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Being In Israel at this Difficult Time

Remembering Ezra Schwartz.


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The opinions expressed in the comment section are the personal views of the commenters. Comments are moderated, so please keep it civil.

Visitor Comments: 7

(6) Miriam, December 2, 2015 1:13 AM

Lori, nichamtani.

You are so amazing and this video is so amazing.

(5) Anonymous, December 1, 2015 3:12 AM

tours to Israel

I wanted to know if there might be any family friendly tours during the Yeshiva vacation week in January whereby we can support Israel as part of a large organized group
Thanks!

(4) Sharon, November 30, 2015 6:43 PM

misunderstanding

Some of the commenters misunderstood Lori's comment about dying in South Africa. Going to S.A. would have been very dangerous without much added value. True, she could have reached out to people, but she does that already in the U.S. And most of the Jews there do have an option of leaving, so taking great risks to reach them may be unwarranted. On the other hand living in Israel has inherent value. Therefore taking the risk of living there is worth the risk. Rabbi Stewart Weiss (I think it was him) who lost a son in one of the recent wars was told by a woman who'd left Israel when their child was young to protect him from the risk of war only to have him die in a car accident in America, that the Rabbi was forunate at least to know that his son had died for a worthy cause and not in vain, as her son did. I think the point is clear. Hashem decides the length of your life, not based on where you happen to be. So when it ends, it's good to know that you've lived according to your values.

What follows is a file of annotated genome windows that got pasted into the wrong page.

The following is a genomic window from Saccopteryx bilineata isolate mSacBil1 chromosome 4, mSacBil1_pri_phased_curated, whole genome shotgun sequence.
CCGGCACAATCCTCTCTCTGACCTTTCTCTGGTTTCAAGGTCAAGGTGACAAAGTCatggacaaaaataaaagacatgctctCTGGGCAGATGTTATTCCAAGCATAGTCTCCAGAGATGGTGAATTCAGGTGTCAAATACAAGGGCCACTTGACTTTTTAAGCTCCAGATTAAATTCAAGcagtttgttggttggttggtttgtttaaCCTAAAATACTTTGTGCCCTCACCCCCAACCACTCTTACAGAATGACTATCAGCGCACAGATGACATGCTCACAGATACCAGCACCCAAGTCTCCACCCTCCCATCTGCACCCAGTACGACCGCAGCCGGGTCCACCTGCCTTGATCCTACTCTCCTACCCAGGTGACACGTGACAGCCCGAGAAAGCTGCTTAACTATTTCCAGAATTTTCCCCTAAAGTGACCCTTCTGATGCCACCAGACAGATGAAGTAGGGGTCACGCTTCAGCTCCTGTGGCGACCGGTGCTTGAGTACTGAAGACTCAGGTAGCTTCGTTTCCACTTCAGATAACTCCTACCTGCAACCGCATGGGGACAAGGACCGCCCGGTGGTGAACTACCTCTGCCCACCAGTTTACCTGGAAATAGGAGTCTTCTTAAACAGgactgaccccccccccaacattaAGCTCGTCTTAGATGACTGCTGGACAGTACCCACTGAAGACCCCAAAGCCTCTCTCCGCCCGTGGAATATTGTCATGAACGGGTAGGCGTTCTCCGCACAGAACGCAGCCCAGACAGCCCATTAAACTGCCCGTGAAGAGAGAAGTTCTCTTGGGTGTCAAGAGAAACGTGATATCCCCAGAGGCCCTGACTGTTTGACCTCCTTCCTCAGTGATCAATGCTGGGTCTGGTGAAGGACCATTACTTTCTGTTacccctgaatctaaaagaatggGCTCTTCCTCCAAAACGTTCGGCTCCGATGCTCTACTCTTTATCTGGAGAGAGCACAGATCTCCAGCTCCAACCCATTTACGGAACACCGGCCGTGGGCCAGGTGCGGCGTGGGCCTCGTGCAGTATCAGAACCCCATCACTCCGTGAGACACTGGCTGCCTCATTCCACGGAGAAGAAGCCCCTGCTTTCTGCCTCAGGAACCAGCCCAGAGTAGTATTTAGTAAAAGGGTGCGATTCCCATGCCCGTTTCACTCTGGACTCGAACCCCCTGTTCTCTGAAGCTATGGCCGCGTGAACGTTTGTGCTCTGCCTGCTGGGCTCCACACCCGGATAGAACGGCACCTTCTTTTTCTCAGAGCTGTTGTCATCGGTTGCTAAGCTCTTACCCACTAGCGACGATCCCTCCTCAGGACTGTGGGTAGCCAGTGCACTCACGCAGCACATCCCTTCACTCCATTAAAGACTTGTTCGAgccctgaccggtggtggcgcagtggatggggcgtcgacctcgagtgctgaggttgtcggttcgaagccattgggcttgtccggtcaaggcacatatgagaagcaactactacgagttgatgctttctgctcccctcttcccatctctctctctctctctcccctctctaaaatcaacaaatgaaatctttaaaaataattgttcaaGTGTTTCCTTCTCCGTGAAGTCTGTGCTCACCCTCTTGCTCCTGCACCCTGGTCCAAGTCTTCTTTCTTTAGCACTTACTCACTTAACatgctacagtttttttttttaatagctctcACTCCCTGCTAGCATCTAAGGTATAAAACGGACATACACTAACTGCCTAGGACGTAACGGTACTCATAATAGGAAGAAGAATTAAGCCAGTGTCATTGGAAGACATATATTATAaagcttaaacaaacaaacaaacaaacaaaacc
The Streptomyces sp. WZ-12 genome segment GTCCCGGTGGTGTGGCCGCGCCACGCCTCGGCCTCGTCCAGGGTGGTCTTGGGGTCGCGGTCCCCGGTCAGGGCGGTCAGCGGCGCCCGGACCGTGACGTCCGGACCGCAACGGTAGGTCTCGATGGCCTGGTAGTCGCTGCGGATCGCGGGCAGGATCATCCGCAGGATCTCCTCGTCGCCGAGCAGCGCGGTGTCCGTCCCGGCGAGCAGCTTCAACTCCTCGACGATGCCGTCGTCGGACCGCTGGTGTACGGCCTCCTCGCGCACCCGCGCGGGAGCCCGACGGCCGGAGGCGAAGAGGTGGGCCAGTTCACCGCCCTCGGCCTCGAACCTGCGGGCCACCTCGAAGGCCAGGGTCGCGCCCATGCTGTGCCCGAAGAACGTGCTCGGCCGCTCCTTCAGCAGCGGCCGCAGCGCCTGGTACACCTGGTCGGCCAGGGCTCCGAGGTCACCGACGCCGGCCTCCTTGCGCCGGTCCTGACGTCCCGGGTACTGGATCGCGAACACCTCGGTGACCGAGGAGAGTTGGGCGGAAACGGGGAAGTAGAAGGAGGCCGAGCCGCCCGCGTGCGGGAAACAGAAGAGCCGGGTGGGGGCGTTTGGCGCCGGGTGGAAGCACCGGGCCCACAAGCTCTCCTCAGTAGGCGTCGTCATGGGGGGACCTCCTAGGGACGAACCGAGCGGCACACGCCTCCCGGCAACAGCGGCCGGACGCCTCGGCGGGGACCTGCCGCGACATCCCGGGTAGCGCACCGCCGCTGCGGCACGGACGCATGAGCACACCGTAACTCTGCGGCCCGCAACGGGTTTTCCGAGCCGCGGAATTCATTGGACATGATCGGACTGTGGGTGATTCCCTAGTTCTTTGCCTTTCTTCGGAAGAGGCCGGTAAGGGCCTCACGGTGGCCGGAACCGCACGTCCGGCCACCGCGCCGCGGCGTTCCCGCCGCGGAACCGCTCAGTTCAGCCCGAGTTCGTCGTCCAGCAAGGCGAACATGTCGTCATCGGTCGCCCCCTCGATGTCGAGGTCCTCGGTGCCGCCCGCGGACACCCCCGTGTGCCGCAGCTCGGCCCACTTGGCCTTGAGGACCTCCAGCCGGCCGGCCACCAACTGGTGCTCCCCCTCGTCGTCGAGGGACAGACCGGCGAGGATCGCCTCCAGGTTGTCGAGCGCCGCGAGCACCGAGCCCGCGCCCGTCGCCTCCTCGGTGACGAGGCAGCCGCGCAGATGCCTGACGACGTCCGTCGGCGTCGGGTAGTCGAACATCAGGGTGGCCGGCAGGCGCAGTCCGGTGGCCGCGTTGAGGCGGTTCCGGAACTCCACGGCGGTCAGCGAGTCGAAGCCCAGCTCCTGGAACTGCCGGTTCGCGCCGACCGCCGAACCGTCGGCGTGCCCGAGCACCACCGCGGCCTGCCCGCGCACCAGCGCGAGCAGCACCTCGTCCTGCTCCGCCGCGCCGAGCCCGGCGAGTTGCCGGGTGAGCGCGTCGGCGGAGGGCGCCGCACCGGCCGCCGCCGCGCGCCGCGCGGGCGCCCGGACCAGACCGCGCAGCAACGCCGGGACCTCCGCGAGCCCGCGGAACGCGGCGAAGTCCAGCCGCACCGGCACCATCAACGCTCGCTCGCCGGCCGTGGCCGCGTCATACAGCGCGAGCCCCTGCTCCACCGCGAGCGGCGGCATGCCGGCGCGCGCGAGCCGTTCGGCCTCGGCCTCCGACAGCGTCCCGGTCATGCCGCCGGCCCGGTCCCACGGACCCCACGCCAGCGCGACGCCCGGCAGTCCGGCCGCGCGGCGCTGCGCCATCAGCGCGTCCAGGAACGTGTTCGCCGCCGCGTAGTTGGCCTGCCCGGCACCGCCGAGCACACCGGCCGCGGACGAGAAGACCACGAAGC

We live in so far safe city in Israel. The chance of our being victims of terror attacks are about the same as that of being in fatal car crash. But two of my sons study in Samaria, where they cross dangerous intersections to and from Yeshiva. But they are so happy, each in his own place, that I am not even tempted to have them change their yeshiva. I'm so happy that they are each growing in their Torah and I pray that Hashem will protect them together with all the Jewish people.
Ezra's murder touched a lot of Americans the way we here are touched by many of these tragic deaths. The answer is to continue in our determination and never give up, because that is the only way to win. And we will!!!!

(3) Jewish Mom, November 30, 2015 5:53 PM

Yes, but...

Posters #1 & #2, you are both 100% right. Death is meaningful if life was meaningful. As it says in the Talmud: "The righteous, even after their death, are called alive; the wicked, even in their lifetime, are called dead." (Berachos 18a). However, Lori's point is that if one dies "al Kiddush Hashem - sanctifying G-'d's name" which includes being killed solely because one is a Jew, then that death has added meaning, with positive repercussions for the departed soul in the afterlife. It doesn't have to be in Israel. The location isn't what makes the difference hear, but rather the sanctification of G-d's name. If a Jew is killed in Hyper Cacher in Paris because he is a Jew, he has also died sanctifying G-d's name with its rewards, while if a Jew is killed by a drunken driver in the streets of Jerusalem, he does not have that added value of having died sanctifying G-d's name. Life and death have meaning. Death al Kiddush Hashem has added meaning.

(2) Alene, November 30, 2015 2:00 AM

Meaningless death?

No life is meaningless, therefore no death is meaningless. How can you think that? How can you say that to your readers? I was looking to your message with the hopes of guidance through the fear and sadness I am feeling since we lost Ezra Schwartz. Please do over. From the mom of an 18 year old boy studying in Israel.

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